Karen: I'm concerned about the new administration and the threat to rights across the board, ranging from women to minorities to immigrants. I feel like there's a large amount I took for granted the last eight years.
I'm trying to protect my sons' futures. I'm trying to protect basic human rights for everybody, I'm trying to do what Coretta Scott King did. Every generation has their struggle and I think I just found mine.
Bay Resistance Mass Meeting & Training, Mission High School, San Francisco
Micah: I'm resisting white supremacy and cishetero-patriarchy, resisting violence against trans people and specifically trans women and femmes of color. We've had seven trans women murdered so far this year and probably more.
Nkeiruka: I'm resisting the fear of inaction. That's it. I'm protecting my children. I'm protecting my identity, my freedom to be able to be who I am and to be able to have a community that thrives and is joyous.
Ken: I'm resisting authoritarianism and the diminishing of democratic values.
I'm protecting my community here. I'm an immigrant, my parents were immigrants and i think the saying "an injury to one is an injury to all" is very relevant in this time. The targeting of Muslim-Americans and Latino-Americans affects all of us as immigrants, so I'm here to protect that.
Iman: As a queer black woman in America, I am resisting multiple threats to my intersectional identity and all of my friends and family who are also under attack under this new regime. I'm resisting privatization in the public schools. As a graduate student UC Berkeley, I feel that our education system could potentially crumble under this administration unless we resist. I am resisting mass deportation and incarceration. I am resisting anti-blackness, Islamophobia. I am resisting transphobia and the erosion of women's rights as well as queer rights. I am resisting the lack of hope that I think has come with this administration and the election.
I am protecting home first. That's heavy to unpack, but home being my community, the spaces that I occupy, the people that I love, chosen and kin family, so I am actively protecting the things that I cherish.
Bianca: As a young Brown teenager coming from an urban community I am resisting the inequalities that my community has faced. Things like white supremacy to racism to xenophobia to racial profiling. It's just discrimination based on our skin and how we speak and how we look.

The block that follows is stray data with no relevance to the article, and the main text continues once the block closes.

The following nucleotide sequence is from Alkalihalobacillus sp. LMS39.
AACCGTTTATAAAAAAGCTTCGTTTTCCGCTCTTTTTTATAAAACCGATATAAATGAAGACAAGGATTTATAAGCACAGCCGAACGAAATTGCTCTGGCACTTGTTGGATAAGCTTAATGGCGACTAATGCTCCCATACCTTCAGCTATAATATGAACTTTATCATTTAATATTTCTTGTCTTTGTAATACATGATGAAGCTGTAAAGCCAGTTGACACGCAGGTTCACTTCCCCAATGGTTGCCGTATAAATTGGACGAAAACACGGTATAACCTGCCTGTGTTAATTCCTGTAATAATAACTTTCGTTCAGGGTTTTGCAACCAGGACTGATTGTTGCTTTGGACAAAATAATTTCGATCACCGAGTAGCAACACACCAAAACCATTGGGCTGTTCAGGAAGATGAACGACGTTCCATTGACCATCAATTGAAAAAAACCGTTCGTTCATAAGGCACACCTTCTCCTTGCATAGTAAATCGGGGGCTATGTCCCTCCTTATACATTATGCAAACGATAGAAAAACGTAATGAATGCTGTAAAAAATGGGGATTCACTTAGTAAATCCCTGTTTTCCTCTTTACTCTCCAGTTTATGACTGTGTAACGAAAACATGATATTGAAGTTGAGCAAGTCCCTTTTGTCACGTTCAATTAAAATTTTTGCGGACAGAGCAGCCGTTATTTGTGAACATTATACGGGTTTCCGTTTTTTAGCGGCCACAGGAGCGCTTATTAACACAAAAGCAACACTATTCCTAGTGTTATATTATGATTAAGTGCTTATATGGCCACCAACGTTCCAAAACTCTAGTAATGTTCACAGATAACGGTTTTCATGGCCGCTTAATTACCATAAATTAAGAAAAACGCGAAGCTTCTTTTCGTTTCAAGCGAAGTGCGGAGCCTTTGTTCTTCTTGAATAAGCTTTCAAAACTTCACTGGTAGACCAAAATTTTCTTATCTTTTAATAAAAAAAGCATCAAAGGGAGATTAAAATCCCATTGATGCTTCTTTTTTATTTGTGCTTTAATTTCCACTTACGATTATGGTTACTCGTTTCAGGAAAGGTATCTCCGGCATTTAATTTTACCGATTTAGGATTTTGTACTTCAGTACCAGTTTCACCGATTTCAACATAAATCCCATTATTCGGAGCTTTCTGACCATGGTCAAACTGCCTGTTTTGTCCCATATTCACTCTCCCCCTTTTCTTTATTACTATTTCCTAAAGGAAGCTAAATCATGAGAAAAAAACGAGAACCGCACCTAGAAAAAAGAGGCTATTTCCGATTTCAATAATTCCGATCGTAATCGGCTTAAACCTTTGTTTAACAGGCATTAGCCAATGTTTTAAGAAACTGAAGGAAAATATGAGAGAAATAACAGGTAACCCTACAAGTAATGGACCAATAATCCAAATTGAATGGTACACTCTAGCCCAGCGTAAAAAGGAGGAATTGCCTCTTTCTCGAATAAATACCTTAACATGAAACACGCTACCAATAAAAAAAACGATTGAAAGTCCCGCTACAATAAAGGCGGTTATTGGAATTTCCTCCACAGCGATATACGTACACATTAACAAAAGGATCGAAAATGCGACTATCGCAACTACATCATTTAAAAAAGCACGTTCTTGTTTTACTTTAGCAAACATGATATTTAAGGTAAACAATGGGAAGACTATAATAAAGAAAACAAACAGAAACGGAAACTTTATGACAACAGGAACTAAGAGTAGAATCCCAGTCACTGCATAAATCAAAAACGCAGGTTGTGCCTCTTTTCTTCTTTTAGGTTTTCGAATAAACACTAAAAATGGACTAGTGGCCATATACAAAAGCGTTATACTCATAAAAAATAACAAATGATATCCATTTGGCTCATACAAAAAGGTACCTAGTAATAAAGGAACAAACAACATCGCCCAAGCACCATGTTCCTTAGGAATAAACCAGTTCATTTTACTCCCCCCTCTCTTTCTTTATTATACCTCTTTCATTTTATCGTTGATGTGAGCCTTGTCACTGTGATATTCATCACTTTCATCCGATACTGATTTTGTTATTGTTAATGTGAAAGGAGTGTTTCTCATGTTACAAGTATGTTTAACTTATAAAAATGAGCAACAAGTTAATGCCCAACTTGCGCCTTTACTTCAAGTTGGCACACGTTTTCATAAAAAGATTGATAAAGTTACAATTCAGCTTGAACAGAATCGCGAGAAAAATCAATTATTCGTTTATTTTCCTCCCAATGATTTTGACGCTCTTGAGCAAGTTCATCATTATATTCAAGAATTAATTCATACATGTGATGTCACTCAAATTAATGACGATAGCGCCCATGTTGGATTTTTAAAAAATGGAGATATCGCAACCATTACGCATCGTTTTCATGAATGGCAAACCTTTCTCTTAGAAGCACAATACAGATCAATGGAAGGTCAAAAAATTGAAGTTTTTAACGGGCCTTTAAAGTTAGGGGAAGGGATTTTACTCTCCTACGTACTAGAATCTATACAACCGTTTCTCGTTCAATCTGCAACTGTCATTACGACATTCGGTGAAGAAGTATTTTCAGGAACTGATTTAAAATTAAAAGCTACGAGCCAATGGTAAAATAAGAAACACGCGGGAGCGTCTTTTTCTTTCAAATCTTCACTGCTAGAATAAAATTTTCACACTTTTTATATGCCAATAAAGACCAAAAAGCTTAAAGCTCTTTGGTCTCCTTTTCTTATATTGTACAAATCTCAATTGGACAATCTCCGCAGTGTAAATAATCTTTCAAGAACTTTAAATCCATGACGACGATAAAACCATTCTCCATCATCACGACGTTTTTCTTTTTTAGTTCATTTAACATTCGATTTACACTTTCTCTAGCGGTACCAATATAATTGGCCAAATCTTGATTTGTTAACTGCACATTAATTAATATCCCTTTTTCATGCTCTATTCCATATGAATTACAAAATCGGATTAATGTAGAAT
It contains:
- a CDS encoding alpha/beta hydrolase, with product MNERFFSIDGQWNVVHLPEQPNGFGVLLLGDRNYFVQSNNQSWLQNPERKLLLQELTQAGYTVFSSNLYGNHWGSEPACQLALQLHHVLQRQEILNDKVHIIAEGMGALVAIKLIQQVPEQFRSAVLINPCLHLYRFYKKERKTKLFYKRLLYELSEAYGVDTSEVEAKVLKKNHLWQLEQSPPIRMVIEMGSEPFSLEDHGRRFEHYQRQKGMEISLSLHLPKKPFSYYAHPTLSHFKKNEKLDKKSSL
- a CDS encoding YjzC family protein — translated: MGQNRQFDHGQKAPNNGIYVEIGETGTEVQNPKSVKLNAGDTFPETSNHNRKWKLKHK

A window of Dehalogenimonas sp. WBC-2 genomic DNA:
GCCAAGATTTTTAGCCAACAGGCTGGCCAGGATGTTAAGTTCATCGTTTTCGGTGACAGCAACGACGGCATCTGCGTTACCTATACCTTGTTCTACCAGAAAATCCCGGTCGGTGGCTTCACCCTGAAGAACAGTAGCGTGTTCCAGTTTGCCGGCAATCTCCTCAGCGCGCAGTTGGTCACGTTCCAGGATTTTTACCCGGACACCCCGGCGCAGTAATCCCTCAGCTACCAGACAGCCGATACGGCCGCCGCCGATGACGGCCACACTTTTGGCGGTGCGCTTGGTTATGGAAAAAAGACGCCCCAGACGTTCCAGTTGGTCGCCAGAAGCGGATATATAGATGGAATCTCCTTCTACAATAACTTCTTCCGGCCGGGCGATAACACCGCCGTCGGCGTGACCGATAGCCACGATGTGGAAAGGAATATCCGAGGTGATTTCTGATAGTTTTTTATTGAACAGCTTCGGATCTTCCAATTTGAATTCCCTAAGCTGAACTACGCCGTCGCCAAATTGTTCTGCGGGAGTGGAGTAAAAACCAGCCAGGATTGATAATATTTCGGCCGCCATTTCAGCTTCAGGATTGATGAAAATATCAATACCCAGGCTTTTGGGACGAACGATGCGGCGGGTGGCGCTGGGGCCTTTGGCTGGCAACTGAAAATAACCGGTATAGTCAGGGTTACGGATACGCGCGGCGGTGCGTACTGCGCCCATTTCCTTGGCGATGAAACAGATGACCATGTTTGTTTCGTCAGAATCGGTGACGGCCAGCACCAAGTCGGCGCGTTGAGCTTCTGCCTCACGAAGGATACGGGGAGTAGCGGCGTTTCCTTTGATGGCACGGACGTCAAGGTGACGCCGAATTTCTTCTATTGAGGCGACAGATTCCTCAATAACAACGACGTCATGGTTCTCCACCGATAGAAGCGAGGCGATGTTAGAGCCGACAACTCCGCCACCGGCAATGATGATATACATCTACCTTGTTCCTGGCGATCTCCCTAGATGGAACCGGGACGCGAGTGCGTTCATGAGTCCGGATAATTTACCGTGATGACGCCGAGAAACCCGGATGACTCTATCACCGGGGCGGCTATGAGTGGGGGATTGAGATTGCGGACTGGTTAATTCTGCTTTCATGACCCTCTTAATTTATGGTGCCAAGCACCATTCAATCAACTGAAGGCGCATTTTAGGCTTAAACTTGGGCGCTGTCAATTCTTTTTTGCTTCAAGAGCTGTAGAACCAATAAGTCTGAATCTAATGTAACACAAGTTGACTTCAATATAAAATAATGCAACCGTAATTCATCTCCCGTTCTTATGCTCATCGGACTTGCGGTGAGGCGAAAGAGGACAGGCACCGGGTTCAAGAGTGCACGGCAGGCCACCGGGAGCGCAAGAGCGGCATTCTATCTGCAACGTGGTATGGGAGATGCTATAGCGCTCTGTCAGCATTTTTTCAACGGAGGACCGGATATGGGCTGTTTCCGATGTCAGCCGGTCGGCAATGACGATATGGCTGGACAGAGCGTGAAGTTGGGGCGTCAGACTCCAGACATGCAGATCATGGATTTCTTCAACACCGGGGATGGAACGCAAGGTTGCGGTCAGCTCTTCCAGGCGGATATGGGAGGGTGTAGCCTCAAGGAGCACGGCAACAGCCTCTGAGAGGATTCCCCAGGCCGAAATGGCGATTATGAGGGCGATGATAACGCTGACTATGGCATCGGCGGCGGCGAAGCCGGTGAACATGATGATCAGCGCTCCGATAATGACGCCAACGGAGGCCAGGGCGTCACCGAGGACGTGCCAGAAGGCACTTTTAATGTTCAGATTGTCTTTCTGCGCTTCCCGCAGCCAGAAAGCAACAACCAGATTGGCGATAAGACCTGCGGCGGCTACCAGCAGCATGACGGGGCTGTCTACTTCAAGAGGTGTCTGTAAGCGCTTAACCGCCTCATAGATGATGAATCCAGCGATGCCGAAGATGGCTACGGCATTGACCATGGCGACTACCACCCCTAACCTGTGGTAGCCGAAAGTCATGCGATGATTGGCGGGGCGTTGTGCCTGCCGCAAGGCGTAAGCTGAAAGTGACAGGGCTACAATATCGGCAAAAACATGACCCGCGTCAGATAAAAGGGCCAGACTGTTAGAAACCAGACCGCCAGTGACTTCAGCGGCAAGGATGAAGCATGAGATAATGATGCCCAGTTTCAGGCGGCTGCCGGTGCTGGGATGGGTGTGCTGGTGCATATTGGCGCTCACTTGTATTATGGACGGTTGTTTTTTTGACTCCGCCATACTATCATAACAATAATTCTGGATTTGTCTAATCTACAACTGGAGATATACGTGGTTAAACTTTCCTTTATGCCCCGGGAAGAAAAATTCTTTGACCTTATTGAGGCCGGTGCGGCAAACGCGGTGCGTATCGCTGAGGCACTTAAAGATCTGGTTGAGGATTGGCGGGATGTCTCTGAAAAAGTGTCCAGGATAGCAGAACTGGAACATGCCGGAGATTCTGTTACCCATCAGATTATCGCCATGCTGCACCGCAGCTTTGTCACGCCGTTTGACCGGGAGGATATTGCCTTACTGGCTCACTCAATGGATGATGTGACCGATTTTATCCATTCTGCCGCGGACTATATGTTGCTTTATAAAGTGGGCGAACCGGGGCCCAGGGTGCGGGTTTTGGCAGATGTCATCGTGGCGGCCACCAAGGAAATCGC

I am protecting the vulnerable dreams that most of still have. The little sparkle of hope that some of us still have inside of us, from those that are already been here for a lot of time, already saw a lot of stuff and just little by little given up, but there's always that little drop of hope inside of you.
Timmy: I'm here protecting immigrants and refugees. This administration has said clearly that they actually don't want immigrants and refugees in this country and as a refugee myself [from Vietnam], it means a lot to me to be out here protesting.
Day Without a Woman, San Francisco City Hall
Sophie: I'm just trying to resist the "them versus us" mentality and the denigration of empathy between people.
Emma Eisler: I'm resisting Trump's agenda to rollback environmental regulations and to continue harming the planet. That's my main thing.
Marlene: I'm protecting women's right to do what they want with their bodies and it's no one else's choice but theirs.
Maurice Ellis: I'm resisting hatred and I am protecting love.
Melanie: [I'm protecting] my sisters around the world, their right to the same human rights that we enjoy here.
Resist Trump Tuesday: Health Care Rally, Senator Feinstein's San Francisco Office
CJ: I'm fighting changes that would affect my life in a negative way. I kinda thought my hell-raising days were over back in the '70s, but I guess not. Here I am again.